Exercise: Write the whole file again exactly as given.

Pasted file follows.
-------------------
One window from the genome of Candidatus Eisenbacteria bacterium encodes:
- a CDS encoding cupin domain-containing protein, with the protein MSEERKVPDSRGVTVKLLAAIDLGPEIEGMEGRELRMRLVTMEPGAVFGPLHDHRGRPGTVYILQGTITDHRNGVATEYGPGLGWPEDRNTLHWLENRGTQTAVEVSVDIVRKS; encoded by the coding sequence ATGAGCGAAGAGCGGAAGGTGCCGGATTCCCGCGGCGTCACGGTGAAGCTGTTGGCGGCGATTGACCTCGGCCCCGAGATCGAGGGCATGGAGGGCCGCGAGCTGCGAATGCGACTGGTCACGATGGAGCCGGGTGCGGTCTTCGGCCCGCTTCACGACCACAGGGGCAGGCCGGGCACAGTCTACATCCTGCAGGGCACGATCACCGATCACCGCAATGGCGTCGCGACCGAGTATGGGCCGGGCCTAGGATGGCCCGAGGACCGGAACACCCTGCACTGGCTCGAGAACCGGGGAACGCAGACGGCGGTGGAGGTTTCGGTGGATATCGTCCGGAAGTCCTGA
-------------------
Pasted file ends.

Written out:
One window from the genome of Candidatus Eisenbacteria bacterium encodes:
- a CDS encoding cupin domain-containing protein, with the protein MSEERKVPDSRGVTVKLLAAIDLGPEIEGMEGRELRMRLVTMEPGAVFGPLHDHRGRPGTVYILQGTITDHRNGVATEYGPGLGWPEDRNTLHWLENRGTQTAVEVSVDIVRKS; encoded by the coding sequence ATGAGCGAAGAGCGGAAGGTGCCGGATTCCCGCGGCGTCACGGTGAAGCTGTTGGCGGCGATTGACCTCGGCCCCGAGATCGAGGGCATGGAGGGCCGCGAGCTGCGAATGCGACTGGTCACGATGGAGCCGGGTGCGGTCTTCGGCCCGCTTCACGACCACAGGGGCAGGCCGGGCACAGTCTACATCCTGCAGGGCACGATCACCGATCACCGCAATGGCGTCGCGACCGAGTATGGGCCGGGCCTAGGATGGCCCGAGGACCGGAACACCCTGCACTGGCTCGAGAACCGGGGAACGCAGACGGCGGTGGAGGTTTCGGTGGATATCGTCCGGAAGTCCTGA